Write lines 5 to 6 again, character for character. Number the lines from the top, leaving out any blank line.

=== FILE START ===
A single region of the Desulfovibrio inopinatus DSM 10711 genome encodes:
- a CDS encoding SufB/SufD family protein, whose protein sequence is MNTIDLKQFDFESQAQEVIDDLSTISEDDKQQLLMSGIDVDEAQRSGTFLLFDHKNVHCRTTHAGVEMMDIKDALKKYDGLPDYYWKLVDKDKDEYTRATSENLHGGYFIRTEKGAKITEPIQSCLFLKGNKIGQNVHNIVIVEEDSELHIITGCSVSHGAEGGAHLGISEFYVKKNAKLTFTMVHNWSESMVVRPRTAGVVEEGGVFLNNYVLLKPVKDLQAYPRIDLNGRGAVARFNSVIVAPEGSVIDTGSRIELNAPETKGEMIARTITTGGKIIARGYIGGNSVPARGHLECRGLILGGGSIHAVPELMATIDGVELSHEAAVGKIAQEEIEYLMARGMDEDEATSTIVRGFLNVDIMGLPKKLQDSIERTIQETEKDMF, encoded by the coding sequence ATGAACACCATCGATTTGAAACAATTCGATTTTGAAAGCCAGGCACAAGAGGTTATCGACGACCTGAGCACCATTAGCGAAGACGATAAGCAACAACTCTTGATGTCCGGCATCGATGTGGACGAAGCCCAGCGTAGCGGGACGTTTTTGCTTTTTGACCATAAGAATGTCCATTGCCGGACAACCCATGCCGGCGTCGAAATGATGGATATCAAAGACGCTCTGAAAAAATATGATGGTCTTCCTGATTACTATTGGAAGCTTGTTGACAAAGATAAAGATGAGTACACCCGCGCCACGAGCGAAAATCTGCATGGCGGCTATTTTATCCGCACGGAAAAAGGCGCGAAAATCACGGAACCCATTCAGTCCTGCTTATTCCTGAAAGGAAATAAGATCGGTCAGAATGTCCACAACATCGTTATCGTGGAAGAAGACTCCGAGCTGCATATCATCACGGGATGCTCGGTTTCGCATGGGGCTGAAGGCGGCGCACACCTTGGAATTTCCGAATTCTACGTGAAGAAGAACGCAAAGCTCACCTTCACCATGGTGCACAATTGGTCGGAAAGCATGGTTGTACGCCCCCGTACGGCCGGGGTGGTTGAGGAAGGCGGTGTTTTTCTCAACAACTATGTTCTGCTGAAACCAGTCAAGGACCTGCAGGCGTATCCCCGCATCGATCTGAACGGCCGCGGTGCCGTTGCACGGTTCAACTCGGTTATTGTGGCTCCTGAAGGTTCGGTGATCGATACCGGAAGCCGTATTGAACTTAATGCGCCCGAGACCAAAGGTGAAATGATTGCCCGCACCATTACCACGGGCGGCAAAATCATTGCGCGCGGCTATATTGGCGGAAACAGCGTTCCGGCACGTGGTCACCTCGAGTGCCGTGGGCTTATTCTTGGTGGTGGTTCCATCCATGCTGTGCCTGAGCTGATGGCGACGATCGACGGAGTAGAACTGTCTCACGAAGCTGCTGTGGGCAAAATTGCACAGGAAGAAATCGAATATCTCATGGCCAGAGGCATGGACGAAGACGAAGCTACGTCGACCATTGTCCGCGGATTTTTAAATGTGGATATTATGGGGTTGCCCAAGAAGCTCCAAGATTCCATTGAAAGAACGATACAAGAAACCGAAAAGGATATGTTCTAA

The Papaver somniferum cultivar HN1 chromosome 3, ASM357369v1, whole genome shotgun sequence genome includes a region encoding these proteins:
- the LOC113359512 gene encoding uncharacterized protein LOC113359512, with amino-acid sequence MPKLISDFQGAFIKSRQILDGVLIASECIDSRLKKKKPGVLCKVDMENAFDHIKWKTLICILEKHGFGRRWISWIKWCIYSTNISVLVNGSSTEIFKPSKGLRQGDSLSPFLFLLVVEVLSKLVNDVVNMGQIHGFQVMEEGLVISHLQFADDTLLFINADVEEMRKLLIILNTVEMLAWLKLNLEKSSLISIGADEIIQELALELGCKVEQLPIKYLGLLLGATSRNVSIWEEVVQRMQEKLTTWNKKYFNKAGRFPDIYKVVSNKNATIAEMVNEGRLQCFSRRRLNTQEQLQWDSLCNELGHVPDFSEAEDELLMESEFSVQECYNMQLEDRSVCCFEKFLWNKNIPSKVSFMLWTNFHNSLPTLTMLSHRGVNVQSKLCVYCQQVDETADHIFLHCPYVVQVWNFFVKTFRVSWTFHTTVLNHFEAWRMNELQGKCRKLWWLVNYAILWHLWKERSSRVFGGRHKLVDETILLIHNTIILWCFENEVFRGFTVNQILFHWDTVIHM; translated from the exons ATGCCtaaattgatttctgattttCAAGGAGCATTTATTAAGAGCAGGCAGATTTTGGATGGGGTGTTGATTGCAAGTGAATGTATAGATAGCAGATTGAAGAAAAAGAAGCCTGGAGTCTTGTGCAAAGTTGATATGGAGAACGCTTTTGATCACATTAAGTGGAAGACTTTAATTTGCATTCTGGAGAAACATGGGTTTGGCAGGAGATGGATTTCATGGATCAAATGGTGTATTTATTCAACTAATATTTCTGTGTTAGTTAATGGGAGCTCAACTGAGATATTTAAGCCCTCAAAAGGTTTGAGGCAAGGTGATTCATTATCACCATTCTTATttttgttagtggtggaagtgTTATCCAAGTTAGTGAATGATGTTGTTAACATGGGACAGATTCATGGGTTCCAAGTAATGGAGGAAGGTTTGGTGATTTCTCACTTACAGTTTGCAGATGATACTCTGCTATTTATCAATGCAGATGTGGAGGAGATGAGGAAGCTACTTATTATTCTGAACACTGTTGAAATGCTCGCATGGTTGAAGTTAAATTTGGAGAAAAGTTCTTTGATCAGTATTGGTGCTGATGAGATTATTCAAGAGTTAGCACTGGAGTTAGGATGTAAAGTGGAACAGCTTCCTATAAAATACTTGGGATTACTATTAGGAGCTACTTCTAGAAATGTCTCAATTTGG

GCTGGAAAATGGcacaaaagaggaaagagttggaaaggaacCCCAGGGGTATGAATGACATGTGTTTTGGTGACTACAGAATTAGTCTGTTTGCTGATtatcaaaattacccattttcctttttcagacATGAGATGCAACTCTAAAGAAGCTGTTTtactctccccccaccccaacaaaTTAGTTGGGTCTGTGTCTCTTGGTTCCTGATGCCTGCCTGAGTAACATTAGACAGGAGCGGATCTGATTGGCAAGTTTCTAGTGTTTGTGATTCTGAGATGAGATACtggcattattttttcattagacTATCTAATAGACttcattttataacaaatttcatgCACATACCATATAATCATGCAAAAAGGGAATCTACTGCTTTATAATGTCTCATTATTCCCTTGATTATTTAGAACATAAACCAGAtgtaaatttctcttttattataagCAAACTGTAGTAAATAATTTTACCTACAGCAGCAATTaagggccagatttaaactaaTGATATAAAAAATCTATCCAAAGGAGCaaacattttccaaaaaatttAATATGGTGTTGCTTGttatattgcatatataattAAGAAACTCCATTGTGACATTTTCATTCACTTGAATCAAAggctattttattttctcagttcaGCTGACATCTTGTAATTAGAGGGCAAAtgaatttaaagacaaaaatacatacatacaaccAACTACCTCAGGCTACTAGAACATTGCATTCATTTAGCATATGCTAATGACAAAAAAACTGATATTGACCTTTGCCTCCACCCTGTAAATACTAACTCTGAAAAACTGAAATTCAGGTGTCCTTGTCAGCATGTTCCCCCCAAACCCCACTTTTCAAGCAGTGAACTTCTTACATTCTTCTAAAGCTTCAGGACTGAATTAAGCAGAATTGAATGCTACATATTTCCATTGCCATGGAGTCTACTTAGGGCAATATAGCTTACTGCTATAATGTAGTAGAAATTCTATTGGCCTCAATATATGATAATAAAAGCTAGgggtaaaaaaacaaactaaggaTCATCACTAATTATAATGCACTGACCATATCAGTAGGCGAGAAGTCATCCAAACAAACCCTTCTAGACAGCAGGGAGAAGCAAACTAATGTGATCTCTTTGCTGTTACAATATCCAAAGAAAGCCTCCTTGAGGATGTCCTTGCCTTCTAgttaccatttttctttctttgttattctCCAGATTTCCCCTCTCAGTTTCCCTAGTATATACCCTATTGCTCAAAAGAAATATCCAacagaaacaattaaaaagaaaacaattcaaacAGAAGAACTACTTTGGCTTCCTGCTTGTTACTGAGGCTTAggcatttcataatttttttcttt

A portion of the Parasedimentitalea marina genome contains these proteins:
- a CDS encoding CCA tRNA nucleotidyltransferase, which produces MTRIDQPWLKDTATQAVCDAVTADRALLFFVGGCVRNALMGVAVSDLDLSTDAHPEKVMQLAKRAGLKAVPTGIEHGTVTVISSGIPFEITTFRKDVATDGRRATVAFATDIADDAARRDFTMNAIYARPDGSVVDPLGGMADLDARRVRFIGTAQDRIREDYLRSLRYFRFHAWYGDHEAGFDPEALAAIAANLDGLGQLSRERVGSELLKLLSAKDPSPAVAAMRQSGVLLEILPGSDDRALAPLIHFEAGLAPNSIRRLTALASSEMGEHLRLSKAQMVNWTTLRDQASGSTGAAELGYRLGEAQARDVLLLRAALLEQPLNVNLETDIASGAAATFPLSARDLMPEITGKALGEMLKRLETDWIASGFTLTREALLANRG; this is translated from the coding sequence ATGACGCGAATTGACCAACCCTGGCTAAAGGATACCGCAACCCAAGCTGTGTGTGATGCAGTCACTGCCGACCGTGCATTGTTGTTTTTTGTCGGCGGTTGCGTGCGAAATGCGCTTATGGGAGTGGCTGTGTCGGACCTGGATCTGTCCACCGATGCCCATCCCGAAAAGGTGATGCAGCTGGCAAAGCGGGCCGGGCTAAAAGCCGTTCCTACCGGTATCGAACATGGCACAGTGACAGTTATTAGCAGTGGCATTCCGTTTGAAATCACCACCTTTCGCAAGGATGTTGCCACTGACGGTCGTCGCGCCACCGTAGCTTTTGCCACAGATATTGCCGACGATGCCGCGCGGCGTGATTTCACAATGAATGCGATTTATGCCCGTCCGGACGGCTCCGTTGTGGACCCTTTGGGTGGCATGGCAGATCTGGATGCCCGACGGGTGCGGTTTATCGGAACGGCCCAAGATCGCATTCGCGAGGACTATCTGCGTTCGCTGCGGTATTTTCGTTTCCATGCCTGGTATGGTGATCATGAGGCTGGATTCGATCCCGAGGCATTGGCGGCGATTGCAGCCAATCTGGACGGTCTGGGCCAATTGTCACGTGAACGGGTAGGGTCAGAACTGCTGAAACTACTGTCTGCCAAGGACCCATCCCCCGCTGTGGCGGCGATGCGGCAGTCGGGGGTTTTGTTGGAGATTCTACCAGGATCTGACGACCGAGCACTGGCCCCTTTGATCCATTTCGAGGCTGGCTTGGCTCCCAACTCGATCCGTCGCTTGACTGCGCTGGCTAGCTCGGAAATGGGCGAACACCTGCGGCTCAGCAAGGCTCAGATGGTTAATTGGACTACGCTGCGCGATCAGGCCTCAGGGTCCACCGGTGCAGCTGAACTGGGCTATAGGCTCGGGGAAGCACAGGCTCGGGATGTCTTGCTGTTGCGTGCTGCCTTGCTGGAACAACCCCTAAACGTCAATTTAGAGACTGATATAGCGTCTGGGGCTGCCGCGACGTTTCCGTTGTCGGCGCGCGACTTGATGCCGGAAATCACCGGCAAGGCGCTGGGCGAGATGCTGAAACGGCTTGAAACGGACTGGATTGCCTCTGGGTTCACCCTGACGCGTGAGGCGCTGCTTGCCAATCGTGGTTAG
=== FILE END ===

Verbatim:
GCTGGAAAATGGcacaaaagaggaaagagttggaaaggaacCCCAGGGGTATGAATGACATGTGTTTTGGTGACTACAGAATTAGTCTGTTTGCTGATtatcaaaattacccattttcctttttcagacATGAGATGCAACTCTAAAGAAGCTGTTTtactctccccccaccccaacaaaTTAGTTGGGTCTGTGTCTCTTGGTTCCTGATGCCTGCCTGAGTAACATTAGACAGGAGCGGATCTGATTGGCAAGTTTCTAGTGTTTGTGATTCTGAGATGAGATACtggcattattttttcattagacTATCTAATAGACttcattttataacaaatttcatgCACATACCATATAATCATGCAAAAAGGGAATCTACTGCTTTATAATGTCTCATTATTCCCTTGATTATTTAGAACATAAACCAGAtgtaaatttctcttttattataagCAAACTGTAGTAAATAATTTTACCTACAGCAGCAATTaagggccagatttaaactaaTGATATAAAAAATCTATCCAAAGGAGCaaacattttccaaaaaatttAATATGGTGTTGCTTGttatattgcatatataattAAGAAACTCCATTGTGACATTTTCATTCACTTGAATCAAAggctattttattttctcagttcaGCTGACATCTTGTAATTAGAGGGCAAAtgaatttaaagacaaaaatacatacatacaaccAACTACCTCAGGCTACTAGAACATTGCATTCATTTAGCATATGCTAATGACAAAAAAACTGATATTGACCTTTGCCTCCACCCTGTAAATACTAACTCTGAAAAACTGAAATTCAGGTGTCCTTGTCAGCATGTTCCCCCCAAACCCCACTTTTCAAGCAGTGAACTTCTTACATTCTTCTAAAGCTTCAGGACTGAATTAAGCAGAATTGAATGCTACATATTTCCATTGCCATGGAGTCTACTTAGGGCAATATAGCTTACTGCTATAATGTAGTAGAAATTCTATTGGCCTCAATATATGATAATAAAAGCTAGgggtaaaaaaacaaactaaggaTCATCACTAATTATAATGCACTGACCATATCAGTAGGCGAGAAGTCATCCAAACAAACCCTTCTAGACAGCAGGGAGAAGCAAACTAATGTGATCTCTTTGCTGTTACAATATCCAAAGAAAGCCTCCTTGAGGATGTCCTTGCCTTCTAgttaccatttttctttctttgttattctCCAGATTTCCCCTCTCAGTTTCCCTAGTATATACCCTATTGCTCAAAAGAAATATCCAacagaaacaattaaaaagaaaacaattcaaacAGAAGAACTACTTTGGCTTCCTGCTTGTTACTGAGGCTTAggcatttcataatttttttcttt

A portion of the Parasedimentitalea marina genome contains these proteins: